HOW WE TEST PRODUCTS!

HOW WE TEST PRODUCTS!



By: Richard J. Cunningham

The best part of my job as Editor of MBA is throwing a leg over the top of mountain bikes in the world and riding for a job. Who wouldn’t love a trip to France to test the latest Rock Shox suspension? How about New England in the Fall for Cannondale’s ’01 lineup? In the shadow of this euphoria lurks the dark side of being in my position-writing the tests. Once published, my compilation of opinions inevitably sparks some heated debate.
There’s the e-mail from an MBA reader who happens to own the model in question, who goes off on me because he disagreed with how I tested it or what I thought about some tiny aspect of its handling. Nobody’s perfect, but the MBA test staff and I have test-ridden more different mountain bikes than anyone else out there. You get a feel for it after a while. Usually, I can sense if the bike is fish or bait in the first five minutes on the dirt. The remainder of the test session is devoted to exploring the more subtle nuances of its performance.
I instruct MBA’s editors and test staff to write about the products we evaluate as if we were talking to our best friends. MBA readers deserve the straight story. I am aware that the pages of MBA are filled with advertisers who would love nothing better than great reviews. I know that positive ink in MBA can dramatically influence how that product sells. In the end, it’s MBA’s readers who will foot the bill for the triumphs and the boondoggles of the bicycle industry. That’s why our readers are number one in my book.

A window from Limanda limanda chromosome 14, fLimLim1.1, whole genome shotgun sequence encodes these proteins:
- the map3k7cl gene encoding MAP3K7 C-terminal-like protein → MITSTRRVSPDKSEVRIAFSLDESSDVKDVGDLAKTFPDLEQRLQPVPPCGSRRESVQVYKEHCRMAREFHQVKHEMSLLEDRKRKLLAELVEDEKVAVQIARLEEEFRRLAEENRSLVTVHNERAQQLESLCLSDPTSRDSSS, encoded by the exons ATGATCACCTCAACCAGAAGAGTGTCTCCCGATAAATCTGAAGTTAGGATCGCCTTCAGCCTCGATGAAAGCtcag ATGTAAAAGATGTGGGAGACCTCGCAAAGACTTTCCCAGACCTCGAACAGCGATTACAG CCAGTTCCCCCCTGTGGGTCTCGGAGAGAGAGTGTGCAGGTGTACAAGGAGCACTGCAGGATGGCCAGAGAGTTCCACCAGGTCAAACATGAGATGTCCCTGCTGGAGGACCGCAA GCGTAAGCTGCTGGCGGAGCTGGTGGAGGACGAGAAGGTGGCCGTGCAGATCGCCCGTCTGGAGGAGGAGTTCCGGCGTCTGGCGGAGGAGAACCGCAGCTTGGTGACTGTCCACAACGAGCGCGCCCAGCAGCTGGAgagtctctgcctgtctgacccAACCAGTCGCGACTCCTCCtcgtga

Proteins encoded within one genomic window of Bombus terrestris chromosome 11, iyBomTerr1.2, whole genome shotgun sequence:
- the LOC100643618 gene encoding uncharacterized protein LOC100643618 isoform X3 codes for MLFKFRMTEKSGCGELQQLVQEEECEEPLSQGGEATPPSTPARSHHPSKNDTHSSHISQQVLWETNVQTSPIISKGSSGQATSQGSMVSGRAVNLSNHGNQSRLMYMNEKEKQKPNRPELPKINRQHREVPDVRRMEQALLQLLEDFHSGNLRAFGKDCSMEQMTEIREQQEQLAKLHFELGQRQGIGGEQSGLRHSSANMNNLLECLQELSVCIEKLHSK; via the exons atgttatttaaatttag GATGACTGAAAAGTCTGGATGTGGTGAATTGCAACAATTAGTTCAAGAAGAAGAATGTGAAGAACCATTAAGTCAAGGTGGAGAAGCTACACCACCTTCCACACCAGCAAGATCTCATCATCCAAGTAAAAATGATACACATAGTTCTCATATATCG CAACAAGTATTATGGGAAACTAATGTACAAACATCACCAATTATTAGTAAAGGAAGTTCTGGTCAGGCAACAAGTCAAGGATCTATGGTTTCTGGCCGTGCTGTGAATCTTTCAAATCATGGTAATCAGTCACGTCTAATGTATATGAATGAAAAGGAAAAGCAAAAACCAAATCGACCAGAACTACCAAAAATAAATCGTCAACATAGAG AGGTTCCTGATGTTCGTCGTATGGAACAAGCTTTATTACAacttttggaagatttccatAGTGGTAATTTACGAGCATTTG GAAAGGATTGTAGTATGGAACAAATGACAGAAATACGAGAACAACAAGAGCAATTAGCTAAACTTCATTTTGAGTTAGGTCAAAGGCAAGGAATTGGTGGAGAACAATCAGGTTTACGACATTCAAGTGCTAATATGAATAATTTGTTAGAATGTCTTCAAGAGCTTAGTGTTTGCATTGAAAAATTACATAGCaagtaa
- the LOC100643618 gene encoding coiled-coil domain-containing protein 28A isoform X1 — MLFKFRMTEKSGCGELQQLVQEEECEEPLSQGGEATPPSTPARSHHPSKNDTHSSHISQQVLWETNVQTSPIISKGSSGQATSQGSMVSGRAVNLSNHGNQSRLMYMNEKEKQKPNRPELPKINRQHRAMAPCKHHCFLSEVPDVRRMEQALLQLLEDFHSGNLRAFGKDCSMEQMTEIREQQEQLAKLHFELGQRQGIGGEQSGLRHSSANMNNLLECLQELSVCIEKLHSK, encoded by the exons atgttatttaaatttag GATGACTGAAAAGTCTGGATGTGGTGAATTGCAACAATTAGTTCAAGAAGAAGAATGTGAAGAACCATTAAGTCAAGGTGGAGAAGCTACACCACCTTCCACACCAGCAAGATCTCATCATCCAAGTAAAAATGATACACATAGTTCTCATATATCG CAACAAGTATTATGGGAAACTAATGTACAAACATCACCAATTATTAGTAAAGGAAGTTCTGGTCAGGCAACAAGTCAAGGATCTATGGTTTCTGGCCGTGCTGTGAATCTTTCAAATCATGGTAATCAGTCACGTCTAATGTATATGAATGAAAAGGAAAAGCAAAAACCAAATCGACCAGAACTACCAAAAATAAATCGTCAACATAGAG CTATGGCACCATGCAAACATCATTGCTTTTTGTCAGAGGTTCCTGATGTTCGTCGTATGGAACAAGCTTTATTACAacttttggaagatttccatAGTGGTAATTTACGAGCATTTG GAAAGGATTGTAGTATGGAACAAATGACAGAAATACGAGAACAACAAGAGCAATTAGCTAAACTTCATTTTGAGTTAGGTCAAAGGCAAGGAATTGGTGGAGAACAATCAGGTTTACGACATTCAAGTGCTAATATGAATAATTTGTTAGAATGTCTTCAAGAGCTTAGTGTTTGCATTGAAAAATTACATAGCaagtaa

It’s tough to meet face to face with the injured party after we’ve published a poor review. In a magazine evaluation, especially a shootout, positive ink for one is poison for the other. In the opinion business, you make a new crop of enemies and friends every month. Nobody likes to lose, even if it means a strong second place. The people who design, manufacture and market mountain bikes are very passionate about their profession. They treat their creations like their own kids. There’s no room for mean spiritedness because all of our good fortunes depend upon each other’s health in the end.
The best I hope for when I pen a product review is to be able to reread it a year later and find it to be fair, factual and entertaining. Better still, if it spurred an improvement or a new and better model. The hardest part of my job, is to make sure that no matter who’s product prevails within the pages of MBA, our readers always win.

 

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